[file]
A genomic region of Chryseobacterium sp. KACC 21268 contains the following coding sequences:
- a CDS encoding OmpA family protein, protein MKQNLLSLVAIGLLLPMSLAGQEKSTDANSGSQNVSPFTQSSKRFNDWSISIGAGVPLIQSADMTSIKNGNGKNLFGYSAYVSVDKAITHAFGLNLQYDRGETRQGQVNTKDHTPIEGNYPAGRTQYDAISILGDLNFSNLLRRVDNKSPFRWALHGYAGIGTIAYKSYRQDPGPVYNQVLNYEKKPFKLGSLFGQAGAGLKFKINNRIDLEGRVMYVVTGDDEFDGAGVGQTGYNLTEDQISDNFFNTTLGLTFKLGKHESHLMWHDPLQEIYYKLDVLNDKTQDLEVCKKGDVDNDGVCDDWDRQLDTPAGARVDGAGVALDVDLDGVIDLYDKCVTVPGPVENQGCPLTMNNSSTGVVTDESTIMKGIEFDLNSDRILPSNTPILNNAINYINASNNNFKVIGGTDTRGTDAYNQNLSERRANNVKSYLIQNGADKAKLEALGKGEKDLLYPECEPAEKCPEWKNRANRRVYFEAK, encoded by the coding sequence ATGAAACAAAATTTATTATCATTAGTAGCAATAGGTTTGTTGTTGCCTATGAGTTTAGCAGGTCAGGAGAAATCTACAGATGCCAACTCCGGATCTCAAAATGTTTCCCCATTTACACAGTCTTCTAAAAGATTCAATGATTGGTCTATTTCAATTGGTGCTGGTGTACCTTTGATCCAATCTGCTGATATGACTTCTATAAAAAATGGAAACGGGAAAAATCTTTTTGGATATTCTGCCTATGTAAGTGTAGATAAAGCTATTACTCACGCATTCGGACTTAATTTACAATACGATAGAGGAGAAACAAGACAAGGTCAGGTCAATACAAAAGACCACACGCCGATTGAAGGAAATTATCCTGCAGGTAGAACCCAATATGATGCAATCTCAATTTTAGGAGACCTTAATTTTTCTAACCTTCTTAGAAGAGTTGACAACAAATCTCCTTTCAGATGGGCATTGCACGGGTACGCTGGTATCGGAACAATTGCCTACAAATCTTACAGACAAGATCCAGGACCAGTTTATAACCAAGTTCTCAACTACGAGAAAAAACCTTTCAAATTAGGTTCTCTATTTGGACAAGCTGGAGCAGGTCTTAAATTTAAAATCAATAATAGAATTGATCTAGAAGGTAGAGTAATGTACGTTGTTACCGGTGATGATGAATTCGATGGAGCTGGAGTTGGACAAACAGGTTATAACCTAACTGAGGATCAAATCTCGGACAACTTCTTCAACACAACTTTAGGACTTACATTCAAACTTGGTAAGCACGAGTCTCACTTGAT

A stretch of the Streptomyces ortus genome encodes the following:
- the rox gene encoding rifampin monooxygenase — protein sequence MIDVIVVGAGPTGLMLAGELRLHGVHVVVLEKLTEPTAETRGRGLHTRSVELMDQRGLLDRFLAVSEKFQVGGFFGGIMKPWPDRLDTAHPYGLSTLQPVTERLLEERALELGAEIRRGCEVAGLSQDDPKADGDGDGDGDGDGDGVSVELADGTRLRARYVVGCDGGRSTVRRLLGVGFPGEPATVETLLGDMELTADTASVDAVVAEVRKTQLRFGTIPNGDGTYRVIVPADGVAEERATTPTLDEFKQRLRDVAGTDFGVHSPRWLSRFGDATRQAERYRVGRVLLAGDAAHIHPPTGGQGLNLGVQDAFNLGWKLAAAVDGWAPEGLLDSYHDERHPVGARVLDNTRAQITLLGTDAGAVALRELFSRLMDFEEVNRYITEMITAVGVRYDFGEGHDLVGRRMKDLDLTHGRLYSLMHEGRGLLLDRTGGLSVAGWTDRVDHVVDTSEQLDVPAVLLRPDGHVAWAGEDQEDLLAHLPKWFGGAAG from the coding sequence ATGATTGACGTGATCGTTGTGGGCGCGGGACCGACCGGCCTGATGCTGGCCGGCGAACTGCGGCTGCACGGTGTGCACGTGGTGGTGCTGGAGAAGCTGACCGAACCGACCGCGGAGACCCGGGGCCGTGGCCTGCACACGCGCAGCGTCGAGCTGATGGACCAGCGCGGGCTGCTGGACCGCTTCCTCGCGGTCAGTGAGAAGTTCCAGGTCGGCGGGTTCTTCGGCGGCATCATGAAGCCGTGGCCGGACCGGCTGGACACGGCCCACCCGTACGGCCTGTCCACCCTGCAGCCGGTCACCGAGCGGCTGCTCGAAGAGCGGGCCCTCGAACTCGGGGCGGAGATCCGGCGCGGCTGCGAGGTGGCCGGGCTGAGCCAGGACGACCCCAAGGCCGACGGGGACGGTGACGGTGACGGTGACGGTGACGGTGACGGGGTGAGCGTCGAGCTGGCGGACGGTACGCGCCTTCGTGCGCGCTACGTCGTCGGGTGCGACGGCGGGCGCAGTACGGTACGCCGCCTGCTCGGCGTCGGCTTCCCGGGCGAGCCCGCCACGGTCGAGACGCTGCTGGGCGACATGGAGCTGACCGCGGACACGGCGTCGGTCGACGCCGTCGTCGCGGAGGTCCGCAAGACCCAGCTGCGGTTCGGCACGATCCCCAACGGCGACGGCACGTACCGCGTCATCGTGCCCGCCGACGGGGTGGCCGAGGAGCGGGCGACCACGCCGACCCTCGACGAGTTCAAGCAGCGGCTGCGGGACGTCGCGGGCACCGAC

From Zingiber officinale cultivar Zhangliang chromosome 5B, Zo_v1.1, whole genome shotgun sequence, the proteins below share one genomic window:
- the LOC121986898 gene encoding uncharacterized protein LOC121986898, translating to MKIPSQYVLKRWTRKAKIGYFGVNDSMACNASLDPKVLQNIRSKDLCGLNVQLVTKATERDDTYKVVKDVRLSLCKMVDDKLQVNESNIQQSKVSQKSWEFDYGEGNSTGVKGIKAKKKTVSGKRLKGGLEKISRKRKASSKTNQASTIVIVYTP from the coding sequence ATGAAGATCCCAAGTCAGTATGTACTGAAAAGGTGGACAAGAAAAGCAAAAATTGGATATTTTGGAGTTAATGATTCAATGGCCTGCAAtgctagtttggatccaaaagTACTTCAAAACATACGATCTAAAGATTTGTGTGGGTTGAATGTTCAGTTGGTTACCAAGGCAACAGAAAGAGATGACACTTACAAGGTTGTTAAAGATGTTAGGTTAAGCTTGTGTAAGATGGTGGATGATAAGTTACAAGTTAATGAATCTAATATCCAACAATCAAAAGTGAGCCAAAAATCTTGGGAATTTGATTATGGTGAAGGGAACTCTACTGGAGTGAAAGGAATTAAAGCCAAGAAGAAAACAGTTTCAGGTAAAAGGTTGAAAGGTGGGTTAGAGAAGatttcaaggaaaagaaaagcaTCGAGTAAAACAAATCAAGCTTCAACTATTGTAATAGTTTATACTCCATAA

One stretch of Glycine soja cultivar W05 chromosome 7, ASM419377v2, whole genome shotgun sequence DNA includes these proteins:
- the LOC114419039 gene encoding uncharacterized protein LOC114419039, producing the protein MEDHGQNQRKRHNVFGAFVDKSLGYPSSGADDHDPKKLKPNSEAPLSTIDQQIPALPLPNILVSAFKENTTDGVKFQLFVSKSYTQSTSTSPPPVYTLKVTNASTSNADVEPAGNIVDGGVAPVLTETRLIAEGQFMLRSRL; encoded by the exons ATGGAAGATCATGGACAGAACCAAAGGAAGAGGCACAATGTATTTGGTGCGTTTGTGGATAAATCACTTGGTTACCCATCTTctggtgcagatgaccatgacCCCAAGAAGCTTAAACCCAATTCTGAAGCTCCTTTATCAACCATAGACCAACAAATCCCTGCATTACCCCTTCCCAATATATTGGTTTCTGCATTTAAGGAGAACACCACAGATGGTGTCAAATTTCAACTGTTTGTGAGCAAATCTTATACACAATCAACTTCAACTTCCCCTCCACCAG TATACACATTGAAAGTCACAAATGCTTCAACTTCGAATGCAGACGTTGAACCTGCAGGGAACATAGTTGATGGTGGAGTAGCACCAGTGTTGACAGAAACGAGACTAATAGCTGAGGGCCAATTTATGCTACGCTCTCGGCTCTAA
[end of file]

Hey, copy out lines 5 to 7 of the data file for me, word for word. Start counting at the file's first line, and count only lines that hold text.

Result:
From Zingiber officinale cultivar Zhangliang chromosome 5B, Zo_v1.1, whole genome shotgun sequence, the proteins below share one genomic window:
- the LOC121986898 gene encoding uncharacterized protein LOC121986898, translating to MKIPSQYVLKRWTRKAKIGYFGVNDSMACNASLDPKVLQNIRSKDLCGLNVQLVTKATERDDTYKVVKDVRLSLCKMVDDKLQVNESNIQQSKVSQKSWEFDYGEGNSTGVKGIKAKKKTVSGKRLKGGLEKISRKRKASSKTNQASTIVIVYTP from the coding sequence ATGAAGATCCCAAGTCAGTATGTACTGAAAAGGTGGACAAGAAAAGCAAAAATTGGATATTTTGGAGTTAATGATTCAATGGCCTGCAAtgctagtttggatccaaaagTACTTCAAAACATACGATCTAAAGATTTGTGTGGGTTGAATGTTCAGTTGGTTACCAAGGCAACAGAAAGAGATGACACTTACAAGGTTGTTAAAGATGTTAGGTTAAGCTTGTGTAAGATGGTGGATGATAAGTTACAAGTTAATGAATCTAATATCCAACAATCAAAAGTGAGCCAAAAATCTTGGGAATTTGATTATGGTGAAGGGAACTCTACTGGAGTGAAAGGAATTAAAGCCAAGAAGAAAACAGTTTCAGGTAAAAGGTTGAAAGGTGGGTTAGAGAAGatttcaaggaaaagaaaagcaTCGAGTAAAACAAATCAAGCTTCAACTATTGTAATAGTTTATACTCCATAA

One stretch of Glycine soja cultivar W05 chromosome 7, ASM419377v2, whole genome shotgun sequence DNA includes these proteins: